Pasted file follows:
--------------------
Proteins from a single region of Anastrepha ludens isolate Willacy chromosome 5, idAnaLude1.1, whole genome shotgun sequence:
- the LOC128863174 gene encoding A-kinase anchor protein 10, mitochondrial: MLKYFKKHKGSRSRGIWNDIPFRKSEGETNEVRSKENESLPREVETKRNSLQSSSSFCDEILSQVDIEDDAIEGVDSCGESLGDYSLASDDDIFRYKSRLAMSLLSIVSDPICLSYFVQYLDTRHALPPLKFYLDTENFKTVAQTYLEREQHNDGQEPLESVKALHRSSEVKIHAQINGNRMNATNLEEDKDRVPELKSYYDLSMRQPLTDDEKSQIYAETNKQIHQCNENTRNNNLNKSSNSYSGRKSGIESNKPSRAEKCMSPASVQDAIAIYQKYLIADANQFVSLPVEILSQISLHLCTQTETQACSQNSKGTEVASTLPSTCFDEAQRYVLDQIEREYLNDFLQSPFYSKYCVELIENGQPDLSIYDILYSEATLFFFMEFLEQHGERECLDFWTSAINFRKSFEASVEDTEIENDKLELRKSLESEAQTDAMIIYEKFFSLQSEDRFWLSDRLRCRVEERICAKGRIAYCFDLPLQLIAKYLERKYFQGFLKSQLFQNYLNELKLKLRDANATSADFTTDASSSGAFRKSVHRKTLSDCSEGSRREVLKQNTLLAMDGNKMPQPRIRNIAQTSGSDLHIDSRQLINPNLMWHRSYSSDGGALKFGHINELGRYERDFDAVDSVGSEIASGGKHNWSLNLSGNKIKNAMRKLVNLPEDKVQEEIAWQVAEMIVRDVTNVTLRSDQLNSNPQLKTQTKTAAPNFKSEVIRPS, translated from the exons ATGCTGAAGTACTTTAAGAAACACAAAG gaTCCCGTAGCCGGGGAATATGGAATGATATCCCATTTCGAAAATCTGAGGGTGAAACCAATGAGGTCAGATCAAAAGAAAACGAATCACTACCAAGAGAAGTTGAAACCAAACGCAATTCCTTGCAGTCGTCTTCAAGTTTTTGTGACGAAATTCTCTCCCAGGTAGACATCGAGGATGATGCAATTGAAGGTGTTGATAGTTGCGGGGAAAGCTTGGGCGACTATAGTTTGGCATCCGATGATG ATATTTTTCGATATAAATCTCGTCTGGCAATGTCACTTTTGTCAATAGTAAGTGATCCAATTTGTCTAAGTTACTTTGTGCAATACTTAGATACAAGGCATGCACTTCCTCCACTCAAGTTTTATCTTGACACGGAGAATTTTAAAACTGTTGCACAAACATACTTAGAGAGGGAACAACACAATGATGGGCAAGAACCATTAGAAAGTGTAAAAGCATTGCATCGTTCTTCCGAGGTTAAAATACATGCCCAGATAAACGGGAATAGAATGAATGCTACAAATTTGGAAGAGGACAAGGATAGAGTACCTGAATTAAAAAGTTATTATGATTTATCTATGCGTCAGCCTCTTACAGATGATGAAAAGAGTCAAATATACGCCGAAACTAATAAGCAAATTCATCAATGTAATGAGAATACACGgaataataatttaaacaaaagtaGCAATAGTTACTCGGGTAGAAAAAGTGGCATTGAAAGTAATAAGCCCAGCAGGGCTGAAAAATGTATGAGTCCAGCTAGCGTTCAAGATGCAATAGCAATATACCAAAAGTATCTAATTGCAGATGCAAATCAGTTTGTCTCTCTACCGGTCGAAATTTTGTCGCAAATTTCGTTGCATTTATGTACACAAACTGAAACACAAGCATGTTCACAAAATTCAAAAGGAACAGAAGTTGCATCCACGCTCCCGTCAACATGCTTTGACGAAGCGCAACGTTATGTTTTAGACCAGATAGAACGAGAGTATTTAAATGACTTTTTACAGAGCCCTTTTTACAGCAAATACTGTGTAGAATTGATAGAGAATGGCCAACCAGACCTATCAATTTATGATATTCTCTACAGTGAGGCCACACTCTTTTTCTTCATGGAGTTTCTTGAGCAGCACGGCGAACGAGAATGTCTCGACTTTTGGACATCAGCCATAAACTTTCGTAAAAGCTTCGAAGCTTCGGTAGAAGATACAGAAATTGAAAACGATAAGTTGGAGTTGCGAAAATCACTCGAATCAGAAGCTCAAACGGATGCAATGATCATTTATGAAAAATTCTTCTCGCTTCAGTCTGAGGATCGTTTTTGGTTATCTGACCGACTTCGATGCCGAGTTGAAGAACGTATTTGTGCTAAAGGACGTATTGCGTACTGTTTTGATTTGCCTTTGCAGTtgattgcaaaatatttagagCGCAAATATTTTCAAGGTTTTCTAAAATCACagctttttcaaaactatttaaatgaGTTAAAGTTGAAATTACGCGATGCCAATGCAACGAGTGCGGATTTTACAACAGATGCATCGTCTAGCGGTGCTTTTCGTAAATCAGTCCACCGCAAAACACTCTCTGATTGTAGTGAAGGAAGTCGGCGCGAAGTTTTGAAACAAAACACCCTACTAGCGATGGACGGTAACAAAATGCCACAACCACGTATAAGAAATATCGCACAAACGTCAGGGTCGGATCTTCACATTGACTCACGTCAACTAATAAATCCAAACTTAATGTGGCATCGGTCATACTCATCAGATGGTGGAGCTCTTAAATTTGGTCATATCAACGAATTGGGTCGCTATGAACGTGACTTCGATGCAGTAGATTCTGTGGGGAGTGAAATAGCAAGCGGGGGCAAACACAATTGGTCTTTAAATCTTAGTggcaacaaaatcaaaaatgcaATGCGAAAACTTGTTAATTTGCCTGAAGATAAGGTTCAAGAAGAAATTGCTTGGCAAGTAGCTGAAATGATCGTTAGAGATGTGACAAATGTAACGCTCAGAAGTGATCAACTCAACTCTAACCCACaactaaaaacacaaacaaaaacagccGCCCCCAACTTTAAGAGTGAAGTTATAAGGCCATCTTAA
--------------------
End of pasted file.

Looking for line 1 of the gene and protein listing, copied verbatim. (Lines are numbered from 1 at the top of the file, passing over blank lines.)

Proteins from a single region of Anastrepha ludens isolate Willacy chromosome 5, idAnaLude1.1, whole genome shotgun sequence: